Ionic 4 Swipe Navigation Between Pages
Leonel Elimpe
by Leonel Elimpe
5 min read

Tags

  • Ionic
  • Angular


Imagine in your app there’s a page with a list of items, and clicking on an item navigates to and item details page. On the details page, you’d like to be able to swipe left to bring up the previous item, or right to bring up the next item. This post aims to provide an implementation for such functionality.

Having gone through a good number of resources online in search of a way to implement swipe navigation between pages in Ionic 4, I’ve decided to put together what I’ve learned.


The crux of the problem is - I think - the removal of hammerjs from Ionic 4, which caused some gesture event bindings previously available in Ionic 3 to be missing in Ionic 4. This means events like swipe can no longer be used like below.

<div (swipe)="onSwipe($event)"></div>

You can of course go ahead and add hammerjs to your app which is the quickest solution, but there’s no guarantee something else won’t break, more here.

I therefore decided to implement a custom solution instead which consisted of the following steps:

  1. Create a directive to listen for swipe events.
  2. Apply this directive to a page we want to support swipe navigation.
  3. On left swipe, resolve the previous route and navigate backward, and on right swipe, resolve the next route and navigate forward.
  4. Bonus: disable Ionic’s built-in swipe left to go back gesture.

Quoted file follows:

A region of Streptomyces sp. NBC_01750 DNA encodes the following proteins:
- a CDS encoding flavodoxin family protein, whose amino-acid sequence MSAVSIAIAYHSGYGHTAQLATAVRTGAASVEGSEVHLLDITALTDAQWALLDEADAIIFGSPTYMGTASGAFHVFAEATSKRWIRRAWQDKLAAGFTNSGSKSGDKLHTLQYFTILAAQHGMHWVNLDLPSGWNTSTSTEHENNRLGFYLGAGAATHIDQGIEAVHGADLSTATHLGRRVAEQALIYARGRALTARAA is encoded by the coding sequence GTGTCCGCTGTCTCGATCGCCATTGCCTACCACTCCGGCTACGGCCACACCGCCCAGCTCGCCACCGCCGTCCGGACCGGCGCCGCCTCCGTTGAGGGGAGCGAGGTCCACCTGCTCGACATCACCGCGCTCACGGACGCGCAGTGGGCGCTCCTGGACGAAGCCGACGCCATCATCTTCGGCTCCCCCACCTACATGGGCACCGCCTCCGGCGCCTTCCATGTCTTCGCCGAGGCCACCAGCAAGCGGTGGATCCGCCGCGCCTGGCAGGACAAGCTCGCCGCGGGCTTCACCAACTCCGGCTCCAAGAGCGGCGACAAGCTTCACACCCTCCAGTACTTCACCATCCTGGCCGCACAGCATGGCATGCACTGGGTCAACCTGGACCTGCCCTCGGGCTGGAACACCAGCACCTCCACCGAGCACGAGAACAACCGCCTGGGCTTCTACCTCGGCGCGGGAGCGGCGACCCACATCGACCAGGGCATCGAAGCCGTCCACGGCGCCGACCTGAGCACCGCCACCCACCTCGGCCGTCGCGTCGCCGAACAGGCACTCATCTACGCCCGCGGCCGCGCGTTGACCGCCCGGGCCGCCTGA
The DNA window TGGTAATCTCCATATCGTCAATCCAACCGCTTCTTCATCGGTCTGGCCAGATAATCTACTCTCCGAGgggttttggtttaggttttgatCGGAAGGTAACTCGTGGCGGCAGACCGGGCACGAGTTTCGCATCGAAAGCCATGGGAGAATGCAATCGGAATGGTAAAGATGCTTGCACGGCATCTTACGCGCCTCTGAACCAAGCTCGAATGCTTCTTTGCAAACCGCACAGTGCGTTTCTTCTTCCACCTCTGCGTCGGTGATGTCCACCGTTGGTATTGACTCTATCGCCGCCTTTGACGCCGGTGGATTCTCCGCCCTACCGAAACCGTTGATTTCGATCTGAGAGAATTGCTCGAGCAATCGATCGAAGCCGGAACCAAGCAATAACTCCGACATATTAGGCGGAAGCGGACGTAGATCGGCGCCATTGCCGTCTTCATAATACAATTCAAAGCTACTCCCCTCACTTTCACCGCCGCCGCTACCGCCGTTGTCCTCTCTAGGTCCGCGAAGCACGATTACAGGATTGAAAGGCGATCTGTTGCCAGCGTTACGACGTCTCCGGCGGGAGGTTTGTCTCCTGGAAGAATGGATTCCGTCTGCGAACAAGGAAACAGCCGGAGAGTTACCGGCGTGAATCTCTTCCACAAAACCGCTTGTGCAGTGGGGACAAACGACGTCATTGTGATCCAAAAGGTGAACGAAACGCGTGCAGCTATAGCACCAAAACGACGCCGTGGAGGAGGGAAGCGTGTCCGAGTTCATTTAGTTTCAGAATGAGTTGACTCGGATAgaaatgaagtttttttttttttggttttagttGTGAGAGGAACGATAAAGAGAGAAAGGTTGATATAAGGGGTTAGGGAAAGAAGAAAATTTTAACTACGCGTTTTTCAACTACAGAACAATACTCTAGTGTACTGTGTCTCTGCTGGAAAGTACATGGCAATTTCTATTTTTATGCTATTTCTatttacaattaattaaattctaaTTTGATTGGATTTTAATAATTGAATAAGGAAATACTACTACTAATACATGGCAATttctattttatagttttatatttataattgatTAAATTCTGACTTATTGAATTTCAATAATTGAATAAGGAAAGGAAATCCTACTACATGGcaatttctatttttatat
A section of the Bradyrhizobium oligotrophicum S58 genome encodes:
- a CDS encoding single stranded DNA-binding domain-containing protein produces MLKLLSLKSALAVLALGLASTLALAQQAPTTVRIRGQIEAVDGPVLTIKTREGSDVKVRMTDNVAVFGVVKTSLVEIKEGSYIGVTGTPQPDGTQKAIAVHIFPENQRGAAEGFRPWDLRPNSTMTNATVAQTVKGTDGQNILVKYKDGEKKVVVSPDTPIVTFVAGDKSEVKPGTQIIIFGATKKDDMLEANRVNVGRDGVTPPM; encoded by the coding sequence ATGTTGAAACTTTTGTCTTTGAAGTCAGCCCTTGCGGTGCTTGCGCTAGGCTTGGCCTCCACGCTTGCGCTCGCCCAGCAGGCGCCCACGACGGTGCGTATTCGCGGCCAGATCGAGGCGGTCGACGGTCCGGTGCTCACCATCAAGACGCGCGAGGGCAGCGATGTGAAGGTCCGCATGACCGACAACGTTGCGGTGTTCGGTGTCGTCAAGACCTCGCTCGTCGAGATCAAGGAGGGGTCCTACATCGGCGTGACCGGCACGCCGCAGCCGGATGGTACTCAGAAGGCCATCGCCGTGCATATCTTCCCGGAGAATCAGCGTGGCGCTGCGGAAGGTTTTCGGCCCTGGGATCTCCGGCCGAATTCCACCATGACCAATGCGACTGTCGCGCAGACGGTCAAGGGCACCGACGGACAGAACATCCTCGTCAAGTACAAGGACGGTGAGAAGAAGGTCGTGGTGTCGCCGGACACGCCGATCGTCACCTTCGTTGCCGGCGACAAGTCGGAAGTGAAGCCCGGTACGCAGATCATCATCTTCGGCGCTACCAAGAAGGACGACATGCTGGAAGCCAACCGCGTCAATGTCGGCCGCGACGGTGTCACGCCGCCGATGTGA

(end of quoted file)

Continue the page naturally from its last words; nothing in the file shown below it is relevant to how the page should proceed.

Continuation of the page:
The code for this demo is available in this Github repository. You can play with a live demo here.


Creating a directive to listen for swipe events

I like to keep my directives in individual modules for easy re-use in other projects. So we’ll generate a module then create, declare, and export the directive from it with the below commands.

ionic generate module swipe
ionic generate directive swipe/swipe --export=true

SwipeModule now looks like below.

import { NgModule } from '@angular/core';
import { CommonModule } from '@angular/common';
import { SwipeDirective } from './swipe.directive';

@NgModule({
  declarations: [SwipeDirective],
  imports: [
    CommonModule
  ],
  exports: [SwipeDirective]
})
export class SwipeModule { }

Next let’s flesh out swipe.directive.ts as below.

import { AfterViewInit, Directive, ElementRef, EventEmitter, Output, Renderer2 } from '@angular/core';

@Directive({
  selector: '[appSwipe]'
})
export class SwipeDirective implements AfterViewInit {

  /** x position at touchstart */
  xDown = null;
  /** y position at touchstart */
  yDown = null;
  /** Timestamp at touchstart */
  time = 0;

  @Output() swipeLeft: EventEmitter<any>;
  @Output() swipeRight: EventEmitter<any>;
  // @Output() swipeUp: EventEmitter<any>;
  // @Output() swipeDown: EventEmitter<any>;

  constructor(private renderer: Renderer2, private elRef: ElementRef) {
    this.swipeRight = new EventEmitter<any>();
    this.swipeLeft = new EventEmitter<any>();
    // this.swipeUp = new EventEmitter<any>();
    // this.swipeDown = new EventEmitter<any>();
  }

  ngAfterViewInit() {
    /** Listen for touchstart event on element directive is attached to */
    this.renderer.listen(this.elRef.nativeElement, 'touchstart', (event: TouchEvent) => {
      this.handleTouchStart(event);
    });

    /** Listen for touchend event on element directive is attached to */
    this.renderer.listen(this.elRef.nativeElement, 'touchend', (event: TouchEvent) => {
      this.handleTouchMove(event);
    });
  }

  private handleTouchStart(event: TouchEvent) {
    this.xDown = event.touches[0].pageX;
    this.yDown = event.touches[0].pageY;
    this.time = event.timeStamp;
  }

  handleTouchMove(event: TouchEvent) {
    if ( ! this.xDown || ! this.yDown ) {
      return;
    }

    /** @see https://stackblitz.com/edit/angular-swipe-events-with-hostlistner */
    const touch = event.touches[0] || event.changedTouches[0];

    const xUp = touch.pageX;
    const yUp = touch.pageY;